While the debate about gun ownership is ongoing, almost no one disagrees with the fact that guns and children do not mix. Equally agreed upon is the fact that children should be taught about gun safety. And as with other important life lessons, age-appropriate information at every stage of development is important. One tool for remembering gun safety basics with regard to children is the S-E-R method: Separate, educate, and reinforce.
Once children are mobile—whether walking, crawling, or climbing—but not yet able to understand what a firearm even is, let alone what it is capable of doing, a gun must be secured safely away in a gun safe. In fact, next to not owning a gun at all, which for some people who are required to carry weapons as part of their profession is not an option, the only real insurance for preventing a gun tragedy is to restrict any and all access to firearms in your home. If a gun is locked in a gun safe (not just stored in a box under a bed or on a shelf) it is extremely unlikely that a young child could find a way to access it. Even then, making sure a gun is stored unloaded and ammunition is stored separately, adds yet another layer of protection. So, separate the gun from the child, and separate the ammunition from the gun.
Along the same lines, parents should revisit their methods of physically securing guns to make them increasingly more sophisticated as kids grow up. Most teenagers probably have a pretty good idea where important keys are kept, or where their parents stash any number of things, like cash or jewelry. With just a little thinking, or snooping, it is very possible a child may be able to locate a key or combination to a gun safe if it is written down. To prevent this, combination locks, which can be memorized, might be the best option.
Once a child is old enough to understand the potential consequences of firing a gun and can truly appreciate the seriousness of it, parents should have the first of many conversations about what guns are capable of doing. There are innumerable websites, YouTube videos and other materials available that are specifically designed for young audiences. So while having a conversation is one approach, the impact of watching a child-targeted video presentation on gun safety should not be underestimated.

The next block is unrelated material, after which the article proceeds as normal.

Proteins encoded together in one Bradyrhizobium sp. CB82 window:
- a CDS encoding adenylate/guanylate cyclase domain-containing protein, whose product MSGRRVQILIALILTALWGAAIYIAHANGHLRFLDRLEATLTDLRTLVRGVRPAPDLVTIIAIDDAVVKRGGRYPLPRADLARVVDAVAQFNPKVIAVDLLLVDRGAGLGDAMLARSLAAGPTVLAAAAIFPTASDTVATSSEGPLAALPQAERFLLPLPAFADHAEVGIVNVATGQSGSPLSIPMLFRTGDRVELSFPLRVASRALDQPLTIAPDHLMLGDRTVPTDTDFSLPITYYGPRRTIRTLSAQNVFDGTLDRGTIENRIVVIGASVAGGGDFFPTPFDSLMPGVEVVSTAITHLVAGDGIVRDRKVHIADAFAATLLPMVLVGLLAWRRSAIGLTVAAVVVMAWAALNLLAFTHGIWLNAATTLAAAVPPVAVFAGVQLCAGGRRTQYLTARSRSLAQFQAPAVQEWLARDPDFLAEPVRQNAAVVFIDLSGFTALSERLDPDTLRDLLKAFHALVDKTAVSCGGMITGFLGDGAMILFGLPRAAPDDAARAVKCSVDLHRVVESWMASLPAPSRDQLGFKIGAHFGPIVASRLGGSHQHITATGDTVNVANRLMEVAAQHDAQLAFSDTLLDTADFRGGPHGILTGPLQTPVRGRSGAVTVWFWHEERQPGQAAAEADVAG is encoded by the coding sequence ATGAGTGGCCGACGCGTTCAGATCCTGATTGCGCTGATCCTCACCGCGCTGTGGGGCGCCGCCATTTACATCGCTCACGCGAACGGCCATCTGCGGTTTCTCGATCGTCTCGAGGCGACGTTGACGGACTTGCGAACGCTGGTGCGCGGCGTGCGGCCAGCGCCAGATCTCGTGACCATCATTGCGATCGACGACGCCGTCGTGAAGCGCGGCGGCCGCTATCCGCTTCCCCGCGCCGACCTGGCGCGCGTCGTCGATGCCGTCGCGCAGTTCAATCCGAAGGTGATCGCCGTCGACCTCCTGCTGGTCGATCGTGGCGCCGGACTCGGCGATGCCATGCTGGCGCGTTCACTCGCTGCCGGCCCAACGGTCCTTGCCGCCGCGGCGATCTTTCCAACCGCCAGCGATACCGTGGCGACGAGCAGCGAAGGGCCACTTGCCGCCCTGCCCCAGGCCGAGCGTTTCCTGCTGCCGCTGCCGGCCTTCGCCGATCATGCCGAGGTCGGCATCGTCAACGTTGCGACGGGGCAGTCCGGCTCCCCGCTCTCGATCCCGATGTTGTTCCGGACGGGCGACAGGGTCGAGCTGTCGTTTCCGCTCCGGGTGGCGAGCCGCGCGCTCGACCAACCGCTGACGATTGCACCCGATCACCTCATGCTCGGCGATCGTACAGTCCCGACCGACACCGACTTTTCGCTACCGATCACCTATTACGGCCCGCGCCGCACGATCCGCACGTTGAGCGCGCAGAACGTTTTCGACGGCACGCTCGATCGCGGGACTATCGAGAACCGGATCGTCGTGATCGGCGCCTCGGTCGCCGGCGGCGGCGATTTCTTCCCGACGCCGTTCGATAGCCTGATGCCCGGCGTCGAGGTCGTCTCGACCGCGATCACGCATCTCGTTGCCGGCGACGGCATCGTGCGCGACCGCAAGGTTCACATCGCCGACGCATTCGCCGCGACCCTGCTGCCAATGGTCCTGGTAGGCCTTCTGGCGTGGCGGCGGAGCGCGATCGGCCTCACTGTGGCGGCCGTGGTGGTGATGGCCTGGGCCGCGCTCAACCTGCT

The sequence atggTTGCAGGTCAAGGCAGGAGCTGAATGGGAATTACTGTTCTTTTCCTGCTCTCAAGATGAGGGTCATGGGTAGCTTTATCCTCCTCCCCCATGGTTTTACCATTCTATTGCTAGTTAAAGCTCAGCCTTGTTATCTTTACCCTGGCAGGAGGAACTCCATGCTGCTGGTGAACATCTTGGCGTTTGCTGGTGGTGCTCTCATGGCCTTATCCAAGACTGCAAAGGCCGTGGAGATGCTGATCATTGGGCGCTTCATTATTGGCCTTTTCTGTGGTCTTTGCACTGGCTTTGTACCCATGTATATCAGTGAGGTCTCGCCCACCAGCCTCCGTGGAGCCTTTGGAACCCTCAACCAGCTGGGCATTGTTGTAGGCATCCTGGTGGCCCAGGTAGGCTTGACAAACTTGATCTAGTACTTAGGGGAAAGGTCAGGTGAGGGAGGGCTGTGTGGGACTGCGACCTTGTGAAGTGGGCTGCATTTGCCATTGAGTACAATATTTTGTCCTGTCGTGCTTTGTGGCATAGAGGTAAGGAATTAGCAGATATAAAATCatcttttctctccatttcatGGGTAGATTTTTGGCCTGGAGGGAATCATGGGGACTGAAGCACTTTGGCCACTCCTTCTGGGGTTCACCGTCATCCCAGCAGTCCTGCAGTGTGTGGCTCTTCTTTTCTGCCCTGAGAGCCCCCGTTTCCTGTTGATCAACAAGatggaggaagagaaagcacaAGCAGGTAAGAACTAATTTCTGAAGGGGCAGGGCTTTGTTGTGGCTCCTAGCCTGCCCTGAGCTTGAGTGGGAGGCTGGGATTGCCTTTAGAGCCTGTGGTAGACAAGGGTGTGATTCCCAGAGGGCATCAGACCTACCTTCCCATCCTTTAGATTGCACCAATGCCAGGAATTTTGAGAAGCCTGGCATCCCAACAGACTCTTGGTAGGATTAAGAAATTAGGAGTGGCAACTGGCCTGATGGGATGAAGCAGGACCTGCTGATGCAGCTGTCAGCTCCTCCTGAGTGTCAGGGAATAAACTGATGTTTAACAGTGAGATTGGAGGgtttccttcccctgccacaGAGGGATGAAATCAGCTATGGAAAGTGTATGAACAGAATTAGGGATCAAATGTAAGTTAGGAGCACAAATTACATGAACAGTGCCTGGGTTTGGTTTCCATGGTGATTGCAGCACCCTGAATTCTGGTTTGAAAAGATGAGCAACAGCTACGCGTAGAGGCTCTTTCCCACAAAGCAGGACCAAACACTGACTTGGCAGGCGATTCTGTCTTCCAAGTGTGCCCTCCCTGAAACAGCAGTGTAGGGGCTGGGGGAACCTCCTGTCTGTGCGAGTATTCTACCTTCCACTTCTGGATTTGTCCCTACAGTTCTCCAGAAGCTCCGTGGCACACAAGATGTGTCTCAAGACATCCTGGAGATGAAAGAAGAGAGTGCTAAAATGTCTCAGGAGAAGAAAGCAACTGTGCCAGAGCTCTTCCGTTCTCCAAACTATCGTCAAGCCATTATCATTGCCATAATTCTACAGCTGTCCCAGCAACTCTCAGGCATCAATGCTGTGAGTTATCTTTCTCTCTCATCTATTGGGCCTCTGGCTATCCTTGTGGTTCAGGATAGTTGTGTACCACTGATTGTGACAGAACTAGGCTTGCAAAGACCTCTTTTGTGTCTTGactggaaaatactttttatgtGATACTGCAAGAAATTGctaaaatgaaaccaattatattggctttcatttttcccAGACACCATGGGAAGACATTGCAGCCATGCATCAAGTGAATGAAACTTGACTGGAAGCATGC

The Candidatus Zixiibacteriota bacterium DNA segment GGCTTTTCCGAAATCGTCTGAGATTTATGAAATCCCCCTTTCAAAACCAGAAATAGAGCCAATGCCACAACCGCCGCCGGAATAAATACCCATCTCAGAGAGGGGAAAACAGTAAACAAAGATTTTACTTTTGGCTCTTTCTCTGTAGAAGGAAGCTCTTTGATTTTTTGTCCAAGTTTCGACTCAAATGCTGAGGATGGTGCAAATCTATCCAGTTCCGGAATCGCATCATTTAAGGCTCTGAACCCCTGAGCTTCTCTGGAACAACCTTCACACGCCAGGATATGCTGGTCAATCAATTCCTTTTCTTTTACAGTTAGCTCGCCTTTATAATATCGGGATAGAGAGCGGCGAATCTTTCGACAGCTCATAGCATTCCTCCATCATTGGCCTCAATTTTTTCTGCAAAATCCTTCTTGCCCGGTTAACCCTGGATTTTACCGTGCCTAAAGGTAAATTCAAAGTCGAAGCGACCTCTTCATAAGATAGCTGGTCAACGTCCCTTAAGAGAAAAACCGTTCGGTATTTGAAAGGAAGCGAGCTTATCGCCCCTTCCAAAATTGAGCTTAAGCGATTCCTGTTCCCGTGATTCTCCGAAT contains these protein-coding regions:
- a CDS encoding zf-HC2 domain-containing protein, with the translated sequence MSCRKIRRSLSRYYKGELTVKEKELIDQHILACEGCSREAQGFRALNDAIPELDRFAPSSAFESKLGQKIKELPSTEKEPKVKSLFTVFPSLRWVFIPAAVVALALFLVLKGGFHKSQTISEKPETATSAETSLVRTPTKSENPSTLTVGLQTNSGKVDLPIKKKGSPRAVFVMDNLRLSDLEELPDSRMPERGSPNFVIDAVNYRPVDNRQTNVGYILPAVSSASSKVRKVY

Not only is the initial conversation about gun safety vital, but ongoing conversations with each new developmental stage a child reaches are also critical. This is because, as most parents know, each new stage of development brings new attitudes, new curiosities, and perhaps most importantly, different levels of confidence—and rebellion. For example, an eight-year-old may be unlikely to question his parent’s authority when it comes to never touching a gun. But that same child, around the age of 10 or 11, will likely have an entirely new set of behavior patterns. So, reinforcing, at regular intervals, the importance of having respect for guns and gun safety is a crucial component to preventing a tragedy.
At the end of the day, if you have no choice about owning a gun, or choose to have one in your home, the very best insurance against preventing an accidental discharge of a firearm is a multi-layered approach: Store firearms in a locked, secure gun safe, unloaded, and separate from the ammunition. Additionally, install a gun lock on the gun itself. Next, teach children to respect guns and understand the potential tragedies that can so easily result if they are handled by someone who does not know what they are doing. Finally, keep reinforcing the information so that children have increasingly more age-appropriate information.
Truly responsible gun ownership starts with the owner. Using the S-E-R method is just one way to help keep children safe and accidents from happening. For more detailed information on gun safety, visit www.safekids.org/tip/gun-safety-tips.